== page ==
When the hot, dusty winds started blowing in from the deserts of Rajasthan they would bring a visitor to author Rakhshanda Jalil’s childhood home in Nizamuddin, Delhi. Hakeem Abdul Hameed would drive up in his Fiat and present her father, his friend, a bottle of Rooh Afza. The gentleman is no more, and the decades have loosened family ties, but the jewel red, Unani syrup made by the hakeem’s Hamdard (Wakf) Laboratories since 1907 still heralds in summer at the Jalil home. “My mother still makes Rooh Afza sherbets and milkshakes. Specially during the days she sets up water kiosks to serve thirsty passers-by,” Jalil says.
Across the country, every sip at Paramount, the sherbet-only shop at Kolkata’s College Square, comes with the assurance of history. It is a muggy April evening, and the shop, seven short of a century, is brimming with the thirsty: There are college students, elderly couples, young romantics and singletons emptying glasses of Green Mango, Grape Crush and Cocoa Malai under a tall ceiling, watched over by mounted photographs of grim-looking Bengali nationalist leaders from the previous century.
Thirst busters: (clockwise from left) Sherbets at Paramount, Kolkata; Nehru sips on Sosyo; the Harnarain Gokalchand shop in Old Delhi; Rooh Afza was formulated in 1907; and sogade beru sherbet is rich in vitamin C.
Rooh Afza and Paramount are successful legatees of the old summertime tradition of sherbet making introduced by the Mughals. Every household has its own tale and its signature recipe for the blistering months. Arun Kumar recalls his mother used to crush the root of the Indian Sarsaparilla—known as nannari in Tamil, sogade beru in Kannada and anantamoola in Sanskrit—and toss it in while making their afternoon tea. “It was common practice to add items with medicinal properties to our daily food,” says Kumar, who now helps run a family business in Gokarna, Karnataka, that has been manufacturing sherbet concentrates for 25 years.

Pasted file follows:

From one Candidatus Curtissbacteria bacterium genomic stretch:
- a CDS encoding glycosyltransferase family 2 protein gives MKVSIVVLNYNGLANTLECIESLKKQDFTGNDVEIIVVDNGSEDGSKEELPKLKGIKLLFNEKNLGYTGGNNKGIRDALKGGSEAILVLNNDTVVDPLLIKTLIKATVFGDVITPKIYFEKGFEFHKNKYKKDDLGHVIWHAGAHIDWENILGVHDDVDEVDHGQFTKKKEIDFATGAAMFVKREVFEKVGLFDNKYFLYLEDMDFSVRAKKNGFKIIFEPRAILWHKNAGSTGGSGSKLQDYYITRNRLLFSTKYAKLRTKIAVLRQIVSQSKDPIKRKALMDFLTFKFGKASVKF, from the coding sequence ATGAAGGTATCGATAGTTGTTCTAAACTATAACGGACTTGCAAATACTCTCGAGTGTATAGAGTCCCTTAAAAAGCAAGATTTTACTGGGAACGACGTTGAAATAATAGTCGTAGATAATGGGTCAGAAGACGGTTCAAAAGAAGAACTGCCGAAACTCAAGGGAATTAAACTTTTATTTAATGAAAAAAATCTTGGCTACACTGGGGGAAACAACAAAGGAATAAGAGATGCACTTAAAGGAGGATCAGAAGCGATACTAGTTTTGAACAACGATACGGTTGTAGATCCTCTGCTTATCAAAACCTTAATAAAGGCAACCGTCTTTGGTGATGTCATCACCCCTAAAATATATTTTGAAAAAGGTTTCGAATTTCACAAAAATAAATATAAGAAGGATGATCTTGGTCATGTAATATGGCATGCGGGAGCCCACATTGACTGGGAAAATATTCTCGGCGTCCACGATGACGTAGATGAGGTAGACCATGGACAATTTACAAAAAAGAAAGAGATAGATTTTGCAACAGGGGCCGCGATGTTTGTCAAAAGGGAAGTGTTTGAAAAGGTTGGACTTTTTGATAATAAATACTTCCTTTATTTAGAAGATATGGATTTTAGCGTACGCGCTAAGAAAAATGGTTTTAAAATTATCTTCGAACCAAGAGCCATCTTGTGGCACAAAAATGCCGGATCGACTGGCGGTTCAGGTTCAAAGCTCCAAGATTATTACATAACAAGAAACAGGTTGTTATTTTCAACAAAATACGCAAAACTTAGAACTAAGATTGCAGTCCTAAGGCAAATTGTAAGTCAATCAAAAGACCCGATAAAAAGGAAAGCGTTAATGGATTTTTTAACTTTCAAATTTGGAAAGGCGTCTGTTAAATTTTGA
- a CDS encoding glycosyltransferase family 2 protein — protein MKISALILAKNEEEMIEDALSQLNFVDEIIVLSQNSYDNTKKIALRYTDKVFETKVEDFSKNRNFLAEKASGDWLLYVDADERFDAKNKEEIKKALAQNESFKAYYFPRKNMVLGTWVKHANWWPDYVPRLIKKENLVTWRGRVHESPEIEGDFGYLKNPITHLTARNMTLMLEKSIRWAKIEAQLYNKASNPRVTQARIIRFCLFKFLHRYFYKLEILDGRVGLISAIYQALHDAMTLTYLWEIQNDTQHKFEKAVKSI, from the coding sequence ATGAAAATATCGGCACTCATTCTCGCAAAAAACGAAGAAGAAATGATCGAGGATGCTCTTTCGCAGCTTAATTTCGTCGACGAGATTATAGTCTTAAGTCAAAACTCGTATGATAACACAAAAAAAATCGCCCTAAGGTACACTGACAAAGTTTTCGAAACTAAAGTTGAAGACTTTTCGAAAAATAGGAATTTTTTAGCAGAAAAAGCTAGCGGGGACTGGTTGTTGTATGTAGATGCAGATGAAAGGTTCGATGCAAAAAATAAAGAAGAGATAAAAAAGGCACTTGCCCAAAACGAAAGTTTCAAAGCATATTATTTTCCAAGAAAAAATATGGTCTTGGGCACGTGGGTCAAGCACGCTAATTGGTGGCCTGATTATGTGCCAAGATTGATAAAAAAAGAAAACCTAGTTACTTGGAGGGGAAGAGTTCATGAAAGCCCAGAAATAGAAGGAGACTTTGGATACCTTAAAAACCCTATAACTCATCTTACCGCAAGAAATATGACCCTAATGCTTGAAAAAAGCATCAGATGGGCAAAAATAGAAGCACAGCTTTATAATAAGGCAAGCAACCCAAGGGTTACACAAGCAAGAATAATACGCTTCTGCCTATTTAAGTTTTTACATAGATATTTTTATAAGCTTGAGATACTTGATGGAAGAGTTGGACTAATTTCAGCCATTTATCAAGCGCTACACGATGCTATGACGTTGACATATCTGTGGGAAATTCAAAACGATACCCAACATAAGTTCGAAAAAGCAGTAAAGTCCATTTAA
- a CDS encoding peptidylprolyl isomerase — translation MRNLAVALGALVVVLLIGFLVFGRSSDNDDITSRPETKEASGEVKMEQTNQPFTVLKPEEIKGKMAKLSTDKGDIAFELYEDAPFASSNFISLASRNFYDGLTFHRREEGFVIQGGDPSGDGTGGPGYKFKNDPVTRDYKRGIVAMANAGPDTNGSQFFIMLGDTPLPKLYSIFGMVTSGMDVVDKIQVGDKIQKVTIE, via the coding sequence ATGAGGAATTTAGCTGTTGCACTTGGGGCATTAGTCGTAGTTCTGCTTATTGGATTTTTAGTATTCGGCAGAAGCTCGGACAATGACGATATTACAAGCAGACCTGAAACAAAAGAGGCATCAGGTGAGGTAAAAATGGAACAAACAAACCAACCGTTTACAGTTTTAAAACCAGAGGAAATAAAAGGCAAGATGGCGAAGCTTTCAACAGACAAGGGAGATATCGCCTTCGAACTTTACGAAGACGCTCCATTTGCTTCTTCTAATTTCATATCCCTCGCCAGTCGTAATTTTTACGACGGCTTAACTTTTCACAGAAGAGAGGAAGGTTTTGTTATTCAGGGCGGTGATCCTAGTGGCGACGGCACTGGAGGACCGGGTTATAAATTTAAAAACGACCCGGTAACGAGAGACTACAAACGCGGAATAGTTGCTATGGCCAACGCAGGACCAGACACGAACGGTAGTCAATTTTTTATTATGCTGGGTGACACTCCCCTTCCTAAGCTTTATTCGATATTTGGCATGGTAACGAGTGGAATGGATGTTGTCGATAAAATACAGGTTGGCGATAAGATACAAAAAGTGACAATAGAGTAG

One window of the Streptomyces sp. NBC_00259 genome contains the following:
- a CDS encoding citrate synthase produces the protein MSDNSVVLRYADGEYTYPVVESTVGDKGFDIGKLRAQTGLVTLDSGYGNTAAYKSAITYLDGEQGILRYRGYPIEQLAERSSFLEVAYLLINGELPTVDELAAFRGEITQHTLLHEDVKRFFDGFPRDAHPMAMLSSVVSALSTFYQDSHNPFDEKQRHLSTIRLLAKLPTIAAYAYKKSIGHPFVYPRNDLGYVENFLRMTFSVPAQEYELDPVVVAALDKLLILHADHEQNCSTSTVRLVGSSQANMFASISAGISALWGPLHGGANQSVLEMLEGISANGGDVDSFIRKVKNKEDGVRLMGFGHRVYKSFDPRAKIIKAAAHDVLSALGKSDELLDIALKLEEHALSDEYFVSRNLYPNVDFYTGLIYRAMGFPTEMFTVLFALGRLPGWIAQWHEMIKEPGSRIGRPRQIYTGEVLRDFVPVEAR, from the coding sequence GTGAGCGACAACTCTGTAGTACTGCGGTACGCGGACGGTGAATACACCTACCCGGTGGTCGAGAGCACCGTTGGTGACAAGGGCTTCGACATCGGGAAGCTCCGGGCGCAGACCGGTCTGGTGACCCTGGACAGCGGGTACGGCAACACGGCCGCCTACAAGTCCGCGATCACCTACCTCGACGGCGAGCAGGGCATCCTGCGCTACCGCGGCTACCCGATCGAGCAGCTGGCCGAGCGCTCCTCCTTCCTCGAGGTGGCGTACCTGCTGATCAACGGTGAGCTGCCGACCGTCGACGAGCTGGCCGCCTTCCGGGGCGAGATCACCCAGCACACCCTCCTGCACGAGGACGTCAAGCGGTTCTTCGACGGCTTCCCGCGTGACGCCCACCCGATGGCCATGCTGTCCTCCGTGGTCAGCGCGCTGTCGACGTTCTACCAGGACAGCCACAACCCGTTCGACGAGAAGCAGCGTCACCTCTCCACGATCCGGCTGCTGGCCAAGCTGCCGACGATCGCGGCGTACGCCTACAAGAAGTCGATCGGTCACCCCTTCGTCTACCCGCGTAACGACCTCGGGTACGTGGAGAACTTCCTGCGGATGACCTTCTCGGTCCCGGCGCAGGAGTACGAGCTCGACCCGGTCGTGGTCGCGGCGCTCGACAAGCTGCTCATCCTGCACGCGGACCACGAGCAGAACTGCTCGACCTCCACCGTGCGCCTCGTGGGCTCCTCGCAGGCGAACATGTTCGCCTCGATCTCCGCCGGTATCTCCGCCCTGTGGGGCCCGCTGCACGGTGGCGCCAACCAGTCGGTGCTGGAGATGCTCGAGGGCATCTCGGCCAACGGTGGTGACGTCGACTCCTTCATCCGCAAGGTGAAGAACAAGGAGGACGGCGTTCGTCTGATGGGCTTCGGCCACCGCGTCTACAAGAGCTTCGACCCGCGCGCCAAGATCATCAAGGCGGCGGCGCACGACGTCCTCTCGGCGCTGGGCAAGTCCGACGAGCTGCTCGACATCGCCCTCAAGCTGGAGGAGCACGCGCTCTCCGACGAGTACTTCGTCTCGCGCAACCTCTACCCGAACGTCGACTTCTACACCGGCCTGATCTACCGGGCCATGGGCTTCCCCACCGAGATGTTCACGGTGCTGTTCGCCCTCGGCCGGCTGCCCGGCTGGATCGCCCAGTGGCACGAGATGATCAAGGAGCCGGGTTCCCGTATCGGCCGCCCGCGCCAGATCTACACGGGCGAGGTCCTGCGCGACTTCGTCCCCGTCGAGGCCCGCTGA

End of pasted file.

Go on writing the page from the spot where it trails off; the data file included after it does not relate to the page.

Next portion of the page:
Most sherbets claim some medicinal properties, based as they are on Ayurvedic and Unani traditions. Kumar’s Ashoka Honey and Food Products brews Sarsaparilla with saffron and sugar to make a honey-coloured concentrate. The sweet, vitamin C-rich sogade beru sherbet is consumed all year for its medicinal value, but it’s the summer months that make it indispensable in traditional Karnataka homes. It is also popular as a blood purifier and the manufacturers claim sogade beru and the sherbet made from it helps contain hyper-acidity, urinary tract infection and anaemia.
The Rooh Afza website too cites a long list of health benefits—it aids in digestion, relieves acidity and dehydration, is an energy drink, and much more. It has survived changing tastes and cola giants, even acquiring its first brand ambassador in actor Juhi Chawla a couple of years ago. But what’s remained unchanged is the distinctive, overly-sweet, slightly medicinal taste that evokes strong sentiments (you either love it or hate it, there’s no middle path) and its versatility—it is had as a sherbet, as a shake, a smoothie, in sundaes, custard and mocktails, drizzled over kulfis and falooda.